The character of Amir goes through drastic changes as he moves from adolescence to adulthood. As a child Amir begins his life in Kabul, where his character is shaped through conflicts with his father and Hassan. Later, when he moves to America he leaves these conflicts behind and is able to create a stronger relationship with his father. However, when Amir is an adult he is called back to Afghanistan by an old friend to confront these earlier conflicts. In The Kite Runner by Khaled Hosseini, observable changes can be seen in Amir’s character as he moves from Kabul, Fremont, and later back to Kabul.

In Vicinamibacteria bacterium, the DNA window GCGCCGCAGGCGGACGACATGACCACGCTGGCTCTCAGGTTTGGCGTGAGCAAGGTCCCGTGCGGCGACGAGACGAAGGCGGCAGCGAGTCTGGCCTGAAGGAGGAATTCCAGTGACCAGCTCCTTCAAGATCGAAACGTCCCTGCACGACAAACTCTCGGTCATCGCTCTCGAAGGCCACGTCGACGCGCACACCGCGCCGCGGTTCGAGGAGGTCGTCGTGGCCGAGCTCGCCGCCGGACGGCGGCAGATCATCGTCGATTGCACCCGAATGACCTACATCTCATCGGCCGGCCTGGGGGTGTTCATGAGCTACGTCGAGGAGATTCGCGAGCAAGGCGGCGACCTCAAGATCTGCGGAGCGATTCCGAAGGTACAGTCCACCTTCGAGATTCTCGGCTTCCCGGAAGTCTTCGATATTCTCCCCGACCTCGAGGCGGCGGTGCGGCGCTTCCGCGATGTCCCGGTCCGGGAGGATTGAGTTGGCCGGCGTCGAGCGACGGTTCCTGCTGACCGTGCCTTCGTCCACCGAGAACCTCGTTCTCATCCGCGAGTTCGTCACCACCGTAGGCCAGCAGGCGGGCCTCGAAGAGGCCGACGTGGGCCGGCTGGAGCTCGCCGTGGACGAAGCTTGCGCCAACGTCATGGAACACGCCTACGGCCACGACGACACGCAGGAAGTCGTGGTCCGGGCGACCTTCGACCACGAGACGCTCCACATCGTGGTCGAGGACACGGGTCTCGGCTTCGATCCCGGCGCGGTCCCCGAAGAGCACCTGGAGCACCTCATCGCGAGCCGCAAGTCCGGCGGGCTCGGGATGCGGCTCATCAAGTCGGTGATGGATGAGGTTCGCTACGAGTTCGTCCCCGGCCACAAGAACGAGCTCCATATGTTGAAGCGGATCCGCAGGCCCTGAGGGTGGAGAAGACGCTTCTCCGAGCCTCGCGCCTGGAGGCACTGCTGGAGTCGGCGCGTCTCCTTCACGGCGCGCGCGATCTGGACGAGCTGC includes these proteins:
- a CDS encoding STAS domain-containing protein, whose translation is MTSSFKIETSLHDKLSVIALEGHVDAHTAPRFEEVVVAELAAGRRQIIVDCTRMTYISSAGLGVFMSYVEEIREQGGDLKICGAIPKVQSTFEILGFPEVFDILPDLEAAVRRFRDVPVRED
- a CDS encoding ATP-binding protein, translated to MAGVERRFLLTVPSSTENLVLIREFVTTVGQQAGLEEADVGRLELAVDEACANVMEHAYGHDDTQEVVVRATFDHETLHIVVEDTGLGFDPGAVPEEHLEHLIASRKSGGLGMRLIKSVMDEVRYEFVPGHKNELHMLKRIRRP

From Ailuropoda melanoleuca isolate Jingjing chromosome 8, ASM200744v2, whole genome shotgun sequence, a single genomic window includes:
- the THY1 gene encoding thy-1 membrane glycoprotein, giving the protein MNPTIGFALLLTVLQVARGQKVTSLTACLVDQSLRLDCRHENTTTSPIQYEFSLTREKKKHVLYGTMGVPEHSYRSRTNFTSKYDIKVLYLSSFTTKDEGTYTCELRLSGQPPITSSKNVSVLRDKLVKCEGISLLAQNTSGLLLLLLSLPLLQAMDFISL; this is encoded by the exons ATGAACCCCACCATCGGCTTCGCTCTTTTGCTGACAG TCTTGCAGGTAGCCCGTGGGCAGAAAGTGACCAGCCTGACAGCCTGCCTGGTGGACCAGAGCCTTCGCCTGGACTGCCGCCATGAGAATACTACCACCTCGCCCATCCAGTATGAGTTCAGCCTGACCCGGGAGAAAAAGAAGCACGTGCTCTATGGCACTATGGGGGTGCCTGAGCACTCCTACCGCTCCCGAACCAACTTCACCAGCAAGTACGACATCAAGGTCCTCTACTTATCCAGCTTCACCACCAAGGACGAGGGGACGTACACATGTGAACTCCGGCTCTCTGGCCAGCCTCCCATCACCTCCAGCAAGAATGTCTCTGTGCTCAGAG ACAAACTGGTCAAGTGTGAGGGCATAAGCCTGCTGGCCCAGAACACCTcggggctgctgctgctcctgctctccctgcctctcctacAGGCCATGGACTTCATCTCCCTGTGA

In the beginning of the novel one encounters a self-centered young boy, who lives a notably privileged life. He has a great friend, his father is wealthy, and he belongs to the upper social class in Afghanistan. However, a troubled relationship with his father deprives him of the affection he longs for, which he blames on himself. He believes Baba wishes he was more like him, and that Baba holds him responsible for killing his mother, who died during his birth. For example, when Baba tells Rahim Khan that, “If I hadn’t seen the doctor pull him out of wife with my own eyes, I’d never believe he’s my son” (Hosseini 25). As a result Amir behaves jealously toward anyone receiving Baba’s affection, especially Hassan. This causes Amir to resent bringing Hassan around Baba, even if it’s just for a short time. This is evident when Amir states, “He asked me to fetch Hassan too, but I lied and told him Hassan had the runs. I wanted Baba all to myself” (Hosseini 14). Although they are best friends, Amir feels that Hassan is beneath him because he is his Hazara servant. For instance, after the rape of Hassan Amir tries to justify his actions by stating that, “He was just a hazara, wasn’t he?” (Hosseini 82). At the same time, Amir never learns to defend himself or anyone else because Hassan always did it for him.